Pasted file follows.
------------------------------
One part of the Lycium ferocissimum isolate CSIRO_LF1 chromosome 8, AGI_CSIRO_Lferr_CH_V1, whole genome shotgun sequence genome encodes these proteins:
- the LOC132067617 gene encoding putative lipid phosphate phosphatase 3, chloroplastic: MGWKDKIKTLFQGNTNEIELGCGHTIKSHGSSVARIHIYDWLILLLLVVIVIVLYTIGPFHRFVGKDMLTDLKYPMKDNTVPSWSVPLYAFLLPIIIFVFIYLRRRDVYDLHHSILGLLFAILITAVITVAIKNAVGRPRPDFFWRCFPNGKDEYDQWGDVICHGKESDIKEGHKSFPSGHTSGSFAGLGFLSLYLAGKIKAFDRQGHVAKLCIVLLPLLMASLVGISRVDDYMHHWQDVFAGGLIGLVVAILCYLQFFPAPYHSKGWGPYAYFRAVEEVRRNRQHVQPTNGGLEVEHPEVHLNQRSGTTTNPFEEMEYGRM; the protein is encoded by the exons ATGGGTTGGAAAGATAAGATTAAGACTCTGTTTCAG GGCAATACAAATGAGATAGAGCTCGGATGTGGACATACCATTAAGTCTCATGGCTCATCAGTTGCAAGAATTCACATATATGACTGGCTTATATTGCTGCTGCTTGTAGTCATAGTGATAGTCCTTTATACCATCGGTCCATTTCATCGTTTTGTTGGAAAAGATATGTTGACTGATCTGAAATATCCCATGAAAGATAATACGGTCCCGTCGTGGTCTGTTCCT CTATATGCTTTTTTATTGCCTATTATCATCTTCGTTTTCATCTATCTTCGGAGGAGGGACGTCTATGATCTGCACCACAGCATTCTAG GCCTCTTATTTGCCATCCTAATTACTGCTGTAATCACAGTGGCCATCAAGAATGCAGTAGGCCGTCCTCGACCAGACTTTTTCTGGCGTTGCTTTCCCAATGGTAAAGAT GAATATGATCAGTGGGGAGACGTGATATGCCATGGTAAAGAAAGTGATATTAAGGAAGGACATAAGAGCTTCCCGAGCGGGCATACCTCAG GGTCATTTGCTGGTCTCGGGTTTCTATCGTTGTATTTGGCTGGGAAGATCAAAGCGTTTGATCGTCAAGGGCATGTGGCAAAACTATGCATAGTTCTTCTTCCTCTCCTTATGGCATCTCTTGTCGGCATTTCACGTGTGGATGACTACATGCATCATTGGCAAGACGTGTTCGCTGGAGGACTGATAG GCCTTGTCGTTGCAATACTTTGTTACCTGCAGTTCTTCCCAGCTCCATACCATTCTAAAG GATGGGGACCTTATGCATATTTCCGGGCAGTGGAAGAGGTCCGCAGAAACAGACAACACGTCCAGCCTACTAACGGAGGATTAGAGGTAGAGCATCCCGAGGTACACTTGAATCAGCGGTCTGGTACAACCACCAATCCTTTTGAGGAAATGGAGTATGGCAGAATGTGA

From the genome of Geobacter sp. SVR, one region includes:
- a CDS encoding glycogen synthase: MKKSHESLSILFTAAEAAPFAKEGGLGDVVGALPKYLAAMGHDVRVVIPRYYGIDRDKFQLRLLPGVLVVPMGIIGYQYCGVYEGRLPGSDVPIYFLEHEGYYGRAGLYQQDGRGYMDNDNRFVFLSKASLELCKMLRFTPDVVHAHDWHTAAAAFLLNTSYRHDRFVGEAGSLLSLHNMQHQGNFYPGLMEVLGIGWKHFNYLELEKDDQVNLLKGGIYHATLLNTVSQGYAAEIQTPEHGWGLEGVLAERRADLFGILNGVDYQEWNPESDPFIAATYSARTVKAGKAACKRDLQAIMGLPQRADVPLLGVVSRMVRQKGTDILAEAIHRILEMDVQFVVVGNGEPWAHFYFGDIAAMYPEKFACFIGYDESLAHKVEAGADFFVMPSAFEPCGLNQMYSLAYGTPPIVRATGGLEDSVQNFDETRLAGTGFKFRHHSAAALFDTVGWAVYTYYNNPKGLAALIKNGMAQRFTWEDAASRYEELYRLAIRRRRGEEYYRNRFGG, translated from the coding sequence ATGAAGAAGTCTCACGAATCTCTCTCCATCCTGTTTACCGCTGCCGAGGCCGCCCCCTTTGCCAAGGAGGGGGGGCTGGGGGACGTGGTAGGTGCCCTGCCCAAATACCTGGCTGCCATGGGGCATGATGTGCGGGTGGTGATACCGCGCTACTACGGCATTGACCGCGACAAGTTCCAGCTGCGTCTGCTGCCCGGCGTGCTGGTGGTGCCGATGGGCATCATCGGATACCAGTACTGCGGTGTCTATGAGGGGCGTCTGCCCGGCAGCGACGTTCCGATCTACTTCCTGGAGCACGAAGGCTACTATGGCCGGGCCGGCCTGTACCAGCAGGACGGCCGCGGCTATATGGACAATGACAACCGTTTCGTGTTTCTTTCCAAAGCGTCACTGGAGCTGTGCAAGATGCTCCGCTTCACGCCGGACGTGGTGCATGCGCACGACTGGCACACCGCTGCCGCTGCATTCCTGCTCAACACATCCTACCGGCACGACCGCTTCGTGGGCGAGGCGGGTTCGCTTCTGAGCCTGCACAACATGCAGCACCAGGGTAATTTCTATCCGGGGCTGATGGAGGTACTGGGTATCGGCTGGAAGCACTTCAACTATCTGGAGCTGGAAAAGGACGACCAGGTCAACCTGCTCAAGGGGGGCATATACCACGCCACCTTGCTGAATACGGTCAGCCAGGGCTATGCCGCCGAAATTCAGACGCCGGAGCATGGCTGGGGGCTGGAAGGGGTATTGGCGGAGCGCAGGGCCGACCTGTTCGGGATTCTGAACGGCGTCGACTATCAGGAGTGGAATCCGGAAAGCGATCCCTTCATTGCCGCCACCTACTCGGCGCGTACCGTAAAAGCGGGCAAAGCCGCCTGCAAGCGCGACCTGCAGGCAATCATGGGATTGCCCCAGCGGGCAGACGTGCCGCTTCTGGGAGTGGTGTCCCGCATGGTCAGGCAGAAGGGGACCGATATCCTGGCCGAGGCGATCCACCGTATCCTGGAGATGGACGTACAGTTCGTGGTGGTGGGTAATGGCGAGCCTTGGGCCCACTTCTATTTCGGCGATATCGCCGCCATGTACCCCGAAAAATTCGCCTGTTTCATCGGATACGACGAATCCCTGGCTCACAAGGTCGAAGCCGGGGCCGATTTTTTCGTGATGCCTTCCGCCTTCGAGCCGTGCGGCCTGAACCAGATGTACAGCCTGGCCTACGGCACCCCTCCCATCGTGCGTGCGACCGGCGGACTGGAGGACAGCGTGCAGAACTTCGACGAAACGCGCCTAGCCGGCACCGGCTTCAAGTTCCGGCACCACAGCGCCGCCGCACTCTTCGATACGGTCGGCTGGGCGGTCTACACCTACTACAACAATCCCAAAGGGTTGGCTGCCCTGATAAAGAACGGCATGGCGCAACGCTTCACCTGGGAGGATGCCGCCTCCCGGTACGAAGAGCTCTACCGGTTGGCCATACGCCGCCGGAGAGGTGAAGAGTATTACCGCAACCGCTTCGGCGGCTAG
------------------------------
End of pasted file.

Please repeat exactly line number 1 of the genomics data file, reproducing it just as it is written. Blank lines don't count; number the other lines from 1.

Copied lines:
One part of the Lycium ferocissimum isolate CSIRO_LF1 chromosome 8, AGI_CSIRO_Lferr_CH_V1, whole genome shotgun sequence genome encodes these proteins: